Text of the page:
Two FBI agents drive along a rural road.
Scully: Enough with the secrecy, Mulder. What are we doing in Canada?
He points to the glove box, where she finds a file marked X-525652.
Mulder: Canadian veteran. Thirty-four years old. Lost both legs during his deployment to Afghanistan.
Scully: That’s very sad. But why are we—
Mulder: The Canadian government keeps asking for evidence that he, and others like him, continue to need their wheelchairs—first, every year; now every three years. They basically have to make these veterans prove they still don’t have any legs.
Scully: And so naturally you think . . .
Mulder: This could finally be it, Scully: undeniable evidence of the paranormal or extraterrestrial presence you and I spent four great years, and three other OK ones, searching for. Think about it: human limbs being regrown by unknown forces right under the nose of a national government!
Scully turns up the radio. They eventually pull into a driveway and are welcomed into the veteran’s house.
Scully: We appreciate you taking the time, sir.
Mulder: So let’s get a look at those brand-new legs of yours.
He lunges forward and rips away the blanket from the veteran’s wheelchair.
Veteran: Is this a joke? I no longer have my legs!
Mulder: Stephen Harper suspects otherwise.
Scully replaces the blanket and apologizes. She pauses and turns her head.
Scully: Harper? That name sounds familiar.
Mulder: He was the subject of an X-file from a few years back. Someone phoned in an anonymous tip claiming the Prime Minister of Canada was in fact two eight-year-old boys in a trench coat.
Scully: (shaking her head) God, some people are crazy.
Mulder: That one actually turned out to be true. When you think about it: totally explains the behaviour and the haircut.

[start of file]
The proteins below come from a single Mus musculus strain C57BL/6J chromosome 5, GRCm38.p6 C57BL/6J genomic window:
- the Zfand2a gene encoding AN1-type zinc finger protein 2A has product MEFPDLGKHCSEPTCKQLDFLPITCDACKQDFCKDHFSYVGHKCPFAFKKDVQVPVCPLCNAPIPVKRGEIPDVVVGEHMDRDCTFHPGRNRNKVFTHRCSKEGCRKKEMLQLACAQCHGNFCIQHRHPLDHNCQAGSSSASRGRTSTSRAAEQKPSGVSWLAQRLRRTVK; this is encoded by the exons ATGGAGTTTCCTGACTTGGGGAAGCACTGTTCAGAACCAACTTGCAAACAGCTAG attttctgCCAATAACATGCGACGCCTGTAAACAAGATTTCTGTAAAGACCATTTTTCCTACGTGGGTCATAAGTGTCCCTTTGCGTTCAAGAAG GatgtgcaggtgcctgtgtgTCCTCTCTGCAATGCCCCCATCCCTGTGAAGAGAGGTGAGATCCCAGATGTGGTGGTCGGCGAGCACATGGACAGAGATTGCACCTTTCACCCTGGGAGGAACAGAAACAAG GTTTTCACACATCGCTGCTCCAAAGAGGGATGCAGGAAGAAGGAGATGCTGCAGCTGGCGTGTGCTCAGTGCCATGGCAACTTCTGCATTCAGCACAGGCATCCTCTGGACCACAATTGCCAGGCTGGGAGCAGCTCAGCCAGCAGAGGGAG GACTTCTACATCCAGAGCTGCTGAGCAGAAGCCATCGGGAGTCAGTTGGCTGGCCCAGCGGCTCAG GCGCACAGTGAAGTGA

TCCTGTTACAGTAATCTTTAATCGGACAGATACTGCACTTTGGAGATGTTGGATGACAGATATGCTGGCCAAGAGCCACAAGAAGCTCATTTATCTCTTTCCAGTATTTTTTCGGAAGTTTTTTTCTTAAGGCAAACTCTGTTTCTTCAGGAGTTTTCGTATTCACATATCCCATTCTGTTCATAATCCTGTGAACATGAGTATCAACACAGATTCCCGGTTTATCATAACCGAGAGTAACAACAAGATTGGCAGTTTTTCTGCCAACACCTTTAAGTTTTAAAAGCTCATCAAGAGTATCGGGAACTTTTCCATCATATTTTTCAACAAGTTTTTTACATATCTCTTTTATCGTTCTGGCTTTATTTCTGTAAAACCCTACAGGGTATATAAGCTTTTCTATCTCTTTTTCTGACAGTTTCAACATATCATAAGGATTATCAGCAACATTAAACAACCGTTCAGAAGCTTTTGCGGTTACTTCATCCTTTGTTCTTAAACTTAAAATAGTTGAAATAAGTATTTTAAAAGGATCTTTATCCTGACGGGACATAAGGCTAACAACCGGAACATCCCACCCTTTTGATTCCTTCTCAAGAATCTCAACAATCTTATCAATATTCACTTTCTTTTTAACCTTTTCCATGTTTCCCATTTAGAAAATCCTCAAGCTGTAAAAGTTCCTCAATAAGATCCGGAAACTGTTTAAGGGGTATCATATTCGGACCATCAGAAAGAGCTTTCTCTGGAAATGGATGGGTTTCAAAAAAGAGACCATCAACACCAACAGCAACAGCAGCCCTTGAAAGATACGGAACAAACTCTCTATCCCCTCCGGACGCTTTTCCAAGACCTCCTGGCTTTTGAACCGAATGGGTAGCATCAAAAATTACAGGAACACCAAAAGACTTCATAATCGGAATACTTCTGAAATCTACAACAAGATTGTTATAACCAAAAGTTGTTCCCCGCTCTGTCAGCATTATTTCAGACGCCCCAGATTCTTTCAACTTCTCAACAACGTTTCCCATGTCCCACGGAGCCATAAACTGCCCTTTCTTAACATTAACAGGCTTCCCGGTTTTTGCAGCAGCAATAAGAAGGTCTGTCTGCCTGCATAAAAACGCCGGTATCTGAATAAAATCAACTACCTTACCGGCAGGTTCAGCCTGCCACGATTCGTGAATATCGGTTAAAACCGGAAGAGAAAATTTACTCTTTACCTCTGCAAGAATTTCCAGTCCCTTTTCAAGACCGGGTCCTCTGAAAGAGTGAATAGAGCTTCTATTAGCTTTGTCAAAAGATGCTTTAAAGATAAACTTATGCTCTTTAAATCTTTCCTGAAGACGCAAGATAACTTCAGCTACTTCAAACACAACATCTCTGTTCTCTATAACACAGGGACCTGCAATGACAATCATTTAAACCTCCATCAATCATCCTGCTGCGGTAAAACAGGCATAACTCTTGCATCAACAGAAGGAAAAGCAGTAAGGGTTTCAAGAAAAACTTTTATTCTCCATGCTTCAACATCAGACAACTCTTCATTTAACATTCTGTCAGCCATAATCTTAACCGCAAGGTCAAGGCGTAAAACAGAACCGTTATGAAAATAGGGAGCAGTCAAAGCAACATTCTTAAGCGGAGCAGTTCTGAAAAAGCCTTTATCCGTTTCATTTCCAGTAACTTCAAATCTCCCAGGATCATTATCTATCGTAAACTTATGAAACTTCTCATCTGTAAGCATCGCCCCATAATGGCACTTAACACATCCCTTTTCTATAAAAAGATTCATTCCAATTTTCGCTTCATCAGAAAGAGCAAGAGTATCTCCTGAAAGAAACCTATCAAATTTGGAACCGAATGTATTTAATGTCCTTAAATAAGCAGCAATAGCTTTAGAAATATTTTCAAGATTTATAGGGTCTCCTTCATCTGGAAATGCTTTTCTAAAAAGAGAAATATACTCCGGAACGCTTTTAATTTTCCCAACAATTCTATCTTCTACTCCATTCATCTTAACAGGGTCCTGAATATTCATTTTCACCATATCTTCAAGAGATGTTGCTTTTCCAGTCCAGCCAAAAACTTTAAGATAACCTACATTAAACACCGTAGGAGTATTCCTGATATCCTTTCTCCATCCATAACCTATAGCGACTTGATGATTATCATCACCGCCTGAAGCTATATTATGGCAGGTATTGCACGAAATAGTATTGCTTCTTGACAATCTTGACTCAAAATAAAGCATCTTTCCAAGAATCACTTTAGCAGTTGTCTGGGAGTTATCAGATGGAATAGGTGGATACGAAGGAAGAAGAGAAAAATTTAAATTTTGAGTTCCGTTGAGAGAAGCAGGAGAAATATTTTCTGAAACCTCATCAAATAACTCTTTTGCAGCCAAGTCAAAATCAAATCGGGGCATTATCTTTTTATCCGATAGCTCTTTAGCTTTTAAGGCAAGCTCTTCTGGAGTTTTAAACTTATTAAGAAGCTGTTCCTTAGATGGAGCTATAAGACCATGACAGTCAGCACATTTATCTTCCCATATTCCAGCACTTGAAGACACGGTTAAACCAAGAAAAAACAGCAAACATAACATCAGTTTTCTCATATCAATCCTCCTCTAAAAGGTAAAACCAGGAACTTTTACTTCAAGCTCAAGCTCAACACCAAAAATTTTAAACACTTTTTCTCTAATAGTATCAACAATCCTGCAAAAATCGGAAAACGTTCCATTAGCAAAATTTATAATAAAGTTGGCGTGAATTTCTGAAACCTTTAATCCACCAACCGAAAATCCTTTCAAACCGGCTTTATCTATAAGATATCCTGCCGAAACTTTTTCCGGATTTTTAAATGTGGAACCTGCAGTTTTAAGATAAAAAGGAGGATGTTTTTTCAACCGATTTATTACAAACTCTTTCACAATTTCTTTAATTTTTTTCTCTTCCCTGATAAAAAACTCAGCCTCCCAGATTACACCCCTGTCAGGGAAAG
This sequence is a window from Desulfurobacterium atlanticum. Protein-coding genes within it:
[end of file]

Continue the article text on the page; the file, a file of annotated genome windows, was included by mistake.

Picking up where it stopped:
Veteran: What do you people want?
Mulder: (opening the file) Just the truth. June 13, 2014: You bought three pairs of socks at the Bay. Care to explain?
Veteran: They were for my wife.
Mulder: Mm-hmm. Feb. 18 of this year: A neighbour swears he saw a man leave your house on two legs, walk confidently to the end of the driveway and pull away in a brown truck.
Veteran: Pretty good description of the UPS driver.
Mulder’s eyes narrow.
Scully: Mulder, let’s leave this man alone.
Mulder: Dammit, Scully—I can’t just ignore my own gut instinct and the vague guidance of various shadowy figures with whom I communicate exclusively in darkened parking garages for some reason!
Veteran: What even makes you think there’s anything suspicious here?
Mulder: I’ve seen some things in my time—strange, unexplainable things. I’ve seen blurry objects that may have been ghosts. I’ve seen blurrier objects that may have been aliens.
Veteran: Sounds like the real mystery here is why you don’t wear glasses.
Mulder: (ignoring him) I once saw a man get shot point-blank in the head—and, as God is my witness, he just pushed the bullet right out of his brain as though by magic, and went on with his day.
Scully: Mulder, that was in the X-Men movie you watched on the flight.
Mulder: (lost in thought) Strange, unexplainable things.
Veteran: I think you both should leave.
Mulder: If you expect me to buy your story, then you’ve got to answer me this one question: Why on Earth would a national government treat its own veterans with such suspicion and distrust?
Veteran: Beats me. Has it occurred to you that maybe they’re just not very nice people?
Mulder falls silent. Together, the agents leave and walk toward their car.
Mulder: It doesn’t make sense, Scully. I want to believe—but why would any government do this kind of thing to loyal and selfless patriots who’ve already been through so much?
Scully: Mulder, that’s the first good question you’ve asked today.